# Exploring \(B\rightarrow \pi \pi , \pi K\) decays at the high-precision frontier

## Abstract

The \(B\rightarrow \pi \pi ,\pi K\) system offers a powerful laboratory to probe strong and weak interactions. Using the isospin symmetry, we determine hadronic \(B\rightarrow \pi \pi \) parameters from data where new measurements of direct CP violation in \(B^0_d\rightarrow \pi ^0\pi ^0\) resolve a discrete ambiguity. With the help of the *SU*(3) flavour symmetry, the \(B\rightarrow \pi \pi \) parameters can be converted into their \(B\rightarrow \pi K\) counterparts, thereby allowing us to make predictions of observables. A particularly interesting decay is \(B^0_d\rightarrow \pi ^0 K_\mathrm{S}\) as it exhibits mixing-induced CP violation. Using an isospin relation, complemented with a robust *SU*(3) input, we calculate correlations between the direct and mixing-induced CP asymmetries of \(B^0_d\rightarrow \pi ^0 K_\mathrm{S}\), which are the theoretically cleanest \(B\rightarrow \pi K\) probes. Interestingly, they show tensions with respect to the Standard Model. Should this \(B\rightarrow \pi K\) puzzle originate from New Physics, electroweak penguins offer an attractive scenario for new particles to enter. We present a strategy to determine the parameters characterising these topologies and obtain the state-of-the-art picture from current data. In the future, this method will allow us to reveal the \(B\rightarrow \pi K\) dynamics and to obtain insights into the electroweak penguin sector with unprecedented precision.

## 1 Introduction

*B*-meson system has been an exciting playground for theorists and experimentalists to test the flavour- and CP-violating sector of the Standard Model (SM) [1], which is encoded in the Cabibbo–Kobayashi–Maskawa (CKM) matrix [2, 3]. After an era of pioneering measurements at the

*B*factories with the BaBar and Belle experiments as well as the Tevatron, the experimental stage is currently governed by the Large Hadron Collider (LHC) with its dedicated

*B*-decay experiment LHCb. In the near future, Belle II at the KEK Super

*B*Factory will join these explorations, allowing for exciting new opportunities [4, 5], which will be complemented by the LHCb upgrade [6].

In this endeavour, \(B\rightarrow \pi K\) channels are a particularly interesting decay class (for a selection of original references, see Refs. [7, 8, 9, 10, 11, 12, 13, 14, 15, 16]). These modes are dominated by QCD penguin topologies as the tree contributions are strongly suppressed by the tiny CKM matrix element \(|V_{ub}|\). In the case of \(B^+\rightarrow \pi ^0K^+\) and \(B^0_d\rightarrow \pi ^0K^0\), colour-allowed electroweak (EW) penguin topologies enter at the same level as colour-allowed tree amplitudes, contributing \(\mathcal{O}(10\%)\) to the decay amplitudes. As an illustration, we show the decay topologies that contribute to the \(B_d^0 \rightarrow \pi ^0 K^0\) channel in Fig. 1. Since New Physics (NP) may well enter through EW penguins [17, 18, 19, 20, 21, 22], these \(B\rightarrow \pi K\) modes are especially promising. Examples of specific models are given by NP scenarios with extra \(Z'\) bosons [19, 20, 21, 22], which are receiving a lot of attention in view of anomalies in rare *B*-decay data (see Ref. [23] and references therein).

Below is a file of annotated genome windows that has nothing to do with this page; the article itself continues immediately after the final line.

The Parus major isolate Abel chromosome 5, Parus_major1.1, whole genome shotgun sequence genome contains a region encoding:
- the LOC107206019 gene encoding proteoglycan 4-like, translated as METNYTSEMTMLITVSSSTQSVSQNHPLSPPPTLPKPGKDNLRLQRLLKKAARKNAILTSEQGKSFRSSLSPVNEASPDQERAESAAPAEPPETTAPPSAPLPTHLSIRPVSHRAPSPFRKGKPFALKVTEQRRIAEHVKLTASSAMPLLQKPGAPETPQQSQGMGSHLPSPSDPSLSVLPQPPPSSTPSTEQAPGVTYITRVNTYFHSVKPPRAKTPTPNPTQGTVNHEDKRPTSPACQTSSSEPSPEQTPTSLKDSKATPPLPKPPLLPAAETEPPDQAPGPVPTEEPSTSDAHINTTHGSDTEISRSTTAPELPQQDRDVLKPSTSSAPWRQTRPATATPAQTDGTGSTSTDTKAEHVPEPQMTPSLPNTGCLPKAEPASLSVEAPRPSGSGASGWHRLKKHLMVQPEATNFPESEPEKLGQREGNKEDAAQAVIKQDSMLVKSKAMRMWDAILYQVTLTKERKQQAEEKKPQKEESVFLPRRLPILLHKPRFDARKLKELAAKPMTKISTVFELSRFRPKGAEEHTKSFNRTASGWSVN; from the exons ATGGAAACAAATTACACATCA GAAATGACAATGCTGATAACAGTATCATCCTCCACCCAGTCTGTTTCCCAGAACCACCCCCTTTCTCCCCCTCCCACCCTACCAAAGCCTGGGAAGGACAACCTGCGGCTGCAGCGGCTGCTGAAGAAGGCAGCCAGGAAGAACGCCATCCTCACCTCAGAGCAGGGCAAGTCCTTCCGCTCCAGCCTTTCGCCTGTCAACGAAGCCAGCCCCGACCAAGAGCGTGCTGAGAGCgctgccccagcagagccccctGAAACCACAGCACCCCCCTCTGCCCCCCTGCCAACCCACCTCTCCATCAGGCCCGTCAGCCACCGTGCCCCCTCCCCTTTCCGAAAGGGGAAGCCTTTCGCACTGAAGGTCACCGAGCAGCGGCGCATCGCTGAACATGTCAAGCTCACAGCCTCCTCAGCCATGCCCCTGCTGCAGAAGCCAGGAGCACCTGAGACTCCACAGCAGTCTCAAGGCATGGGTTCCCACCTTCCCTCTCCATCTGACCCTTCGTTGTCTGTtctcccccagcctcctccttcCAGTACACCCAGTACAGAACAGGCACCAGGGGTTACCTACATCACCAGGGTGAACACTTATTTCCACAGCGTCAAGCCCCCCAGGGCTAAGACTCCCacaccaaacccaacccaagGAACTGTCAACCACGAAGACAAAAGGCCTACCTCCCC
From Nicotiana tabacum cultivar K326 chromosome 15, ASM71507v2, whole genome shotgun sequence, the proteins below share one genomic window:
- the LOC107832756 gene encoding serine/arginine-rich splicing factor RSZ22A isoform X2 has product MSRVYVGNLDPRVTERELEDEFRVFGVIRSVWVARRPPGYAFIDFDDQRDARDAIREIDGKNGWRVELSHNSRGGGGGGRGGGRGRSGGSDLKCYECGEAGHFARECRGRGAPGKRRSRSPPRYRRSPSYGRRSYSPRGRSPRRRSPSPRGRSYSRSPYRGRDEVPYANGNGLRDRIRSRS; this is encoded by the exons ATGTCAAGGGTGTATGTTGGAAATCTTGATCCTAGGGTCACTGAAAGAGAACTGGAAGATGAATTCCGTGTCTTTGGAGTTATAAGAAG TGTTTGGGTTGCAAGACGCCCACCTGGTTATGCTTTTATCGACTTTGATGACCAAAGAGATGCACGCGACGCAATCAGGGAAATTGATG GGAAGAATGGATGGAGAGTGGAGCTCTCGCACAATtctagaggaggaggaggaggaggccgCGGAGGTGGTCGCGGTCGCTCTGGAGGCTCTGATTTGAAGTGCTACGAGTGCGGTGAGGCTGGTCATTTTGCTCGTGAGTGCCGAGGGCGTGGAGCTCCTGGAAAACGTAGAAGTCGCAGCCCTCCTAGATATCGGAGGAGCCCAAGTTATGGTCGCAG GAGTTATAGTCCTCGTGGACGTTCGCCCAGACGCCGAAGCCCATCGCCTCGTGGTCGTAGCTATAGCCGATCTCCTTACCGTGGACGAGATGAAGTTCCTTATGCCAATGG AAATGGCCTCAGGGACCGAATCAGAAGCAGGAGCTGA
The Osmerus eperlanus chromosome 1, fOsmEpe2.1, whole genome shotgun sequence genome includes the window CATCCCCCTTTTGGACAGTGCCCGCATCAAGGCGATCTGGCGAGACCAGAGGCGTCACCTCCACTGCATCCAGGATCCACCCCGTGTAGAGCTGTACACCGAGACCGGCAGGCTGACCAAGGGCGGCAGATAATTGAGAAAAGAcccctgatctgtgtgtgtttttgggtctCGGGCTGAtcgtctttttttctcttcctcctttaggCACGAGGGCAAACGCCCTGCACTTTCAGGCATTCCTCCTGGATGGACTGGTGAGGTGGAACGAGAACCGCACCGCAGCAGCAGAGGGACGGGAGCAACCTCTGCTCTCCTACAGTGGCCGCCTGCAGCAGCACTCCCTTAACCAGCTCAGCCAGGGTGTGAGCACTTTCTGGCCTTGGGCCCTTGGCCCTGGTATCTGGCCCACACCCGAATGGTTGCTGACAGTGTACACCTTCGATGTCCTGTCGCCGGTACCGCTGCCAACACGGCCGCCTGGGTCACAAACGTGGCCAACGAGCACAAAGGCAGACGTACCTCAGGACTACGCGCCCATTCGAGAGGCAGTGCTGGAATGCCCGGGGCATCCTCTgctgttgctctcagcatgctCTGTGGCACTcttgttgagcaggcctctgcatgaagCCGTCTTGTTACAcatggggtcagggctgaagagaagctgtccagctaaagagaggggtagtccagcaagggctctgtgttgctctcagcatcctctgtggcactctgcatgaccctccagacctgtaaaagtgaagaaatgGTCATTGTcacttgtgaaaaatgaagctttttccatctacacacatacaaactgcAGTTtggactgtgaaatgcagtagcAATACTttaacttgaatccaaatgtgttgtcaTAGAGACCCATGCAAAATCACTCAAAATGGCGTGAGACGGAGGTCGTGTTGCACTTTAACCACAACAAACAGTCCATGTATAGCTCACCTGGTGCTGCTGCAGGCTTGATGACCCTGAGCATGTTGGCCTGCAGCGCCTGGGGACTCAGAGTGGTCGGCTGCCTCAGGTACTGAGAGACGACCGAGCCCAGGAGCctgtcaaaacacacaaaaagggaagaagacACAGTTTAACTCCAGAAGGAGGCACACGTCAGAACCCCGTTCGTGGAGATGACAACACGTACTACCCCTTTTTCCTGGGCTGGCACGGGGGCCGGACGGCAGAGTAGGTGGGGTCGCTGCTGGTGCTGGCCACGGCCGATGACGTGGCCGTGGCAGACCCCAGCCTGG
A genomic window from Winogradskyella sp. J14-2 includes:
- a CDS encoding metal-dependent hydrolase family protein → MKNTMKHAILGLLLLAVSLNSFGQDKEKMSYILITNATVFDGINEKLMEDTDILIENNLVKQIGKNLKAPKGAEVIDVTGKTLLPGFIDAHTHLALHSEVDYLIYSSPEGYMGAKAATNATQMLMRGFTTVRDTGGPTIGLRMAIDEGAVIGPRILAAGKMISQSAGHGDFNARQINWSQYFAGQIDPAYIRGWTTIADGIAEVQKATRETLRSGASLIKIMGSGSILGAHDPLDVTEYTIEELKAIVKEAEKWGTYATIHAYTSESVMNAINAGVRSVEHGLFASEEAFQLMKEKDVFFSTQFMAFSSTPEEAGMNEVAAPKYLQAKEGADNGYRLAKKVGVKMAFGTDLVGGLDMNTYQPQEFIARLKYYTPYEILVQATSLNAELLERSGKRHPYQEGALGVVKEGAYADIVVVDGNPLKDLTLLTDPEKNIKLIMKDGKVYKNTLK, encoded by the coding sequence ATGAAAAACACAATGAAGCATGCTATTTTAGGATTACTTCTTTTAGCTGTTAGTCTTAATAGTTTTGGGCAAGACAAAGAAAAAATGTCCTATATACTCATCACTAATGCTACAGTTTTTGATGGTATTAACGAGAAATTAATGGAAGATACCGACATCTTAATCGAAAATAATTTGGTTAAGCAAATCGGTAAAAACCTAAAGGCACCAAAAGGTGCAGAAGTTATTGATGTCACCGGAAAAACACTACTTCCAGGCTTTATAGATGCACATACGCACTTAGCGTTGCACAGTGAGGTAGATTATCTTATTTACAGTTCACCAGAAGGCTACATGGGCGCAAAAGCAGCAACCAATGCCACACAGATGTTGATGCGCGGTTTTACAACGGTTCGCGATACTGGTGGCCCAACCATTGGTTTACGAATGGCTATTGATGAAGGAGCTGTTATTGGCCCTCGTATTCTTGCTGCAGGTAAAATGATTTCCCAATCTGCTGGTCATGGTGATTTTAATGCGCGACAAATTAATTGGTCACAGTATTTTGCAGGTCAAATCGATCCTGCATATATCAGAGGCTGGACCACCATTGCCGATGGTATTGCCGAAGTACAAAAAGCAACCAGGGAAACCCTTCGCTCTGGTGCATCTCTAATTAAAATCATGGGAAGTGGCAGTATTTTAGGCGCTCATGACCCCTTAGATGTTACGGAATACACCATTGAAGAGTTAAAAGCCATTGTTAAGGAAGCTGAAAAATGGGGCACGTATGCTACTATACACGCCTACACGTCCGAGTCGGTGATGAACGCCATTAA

In general, NP contributions are associated with new sources of CP violation that can be probed through CP-violating observables. In this respect, \(B^0_d\rightarrow \pi ^0 K_\mathrm{S}\) is a particularly interesting decay as it is the only \(B\rightarrow \pi K\) mode exhibiting mixing-induced CP violation [24, 25]. This phenomenon emerges from interference between \(B^0_d\)–\(\bar{B}^0_d\) mixing and decay processes of \(B^0_d\) and \(\bar{B}^0_d\) mesons into the \(\pi ^0K_\mathrm{S}\) final state. As we will demonstrate in this paper, the mixing-induced CP asymmetry of \(B^0_d\rightarrow \pi ^0 K_\mathrm{S}\) plays an outstanding role for testing the SM with the \(B\rightarrow \pi K\) system. This paper complements Refs. [26, 27], where we gave a compact presentation of the main results discussed in detail below.

Analyses of non-leptonic *B* decays are in general very challenging due to hadronic matrix elements of four-quark operators entering the corresponding low-energy effective Hamiltonians. In the case of the \(B\rightarrow \pi K\) decays, the flavour symmetries of strong interactions imply relations between the \(B\rightarrow \pi K\) amplitudes and those of the \(B\rightarrow \pi \pi , KK\) systems, which allow us to eliminate the hadronic amplitudes or to determine them from experimental data for the latter decays.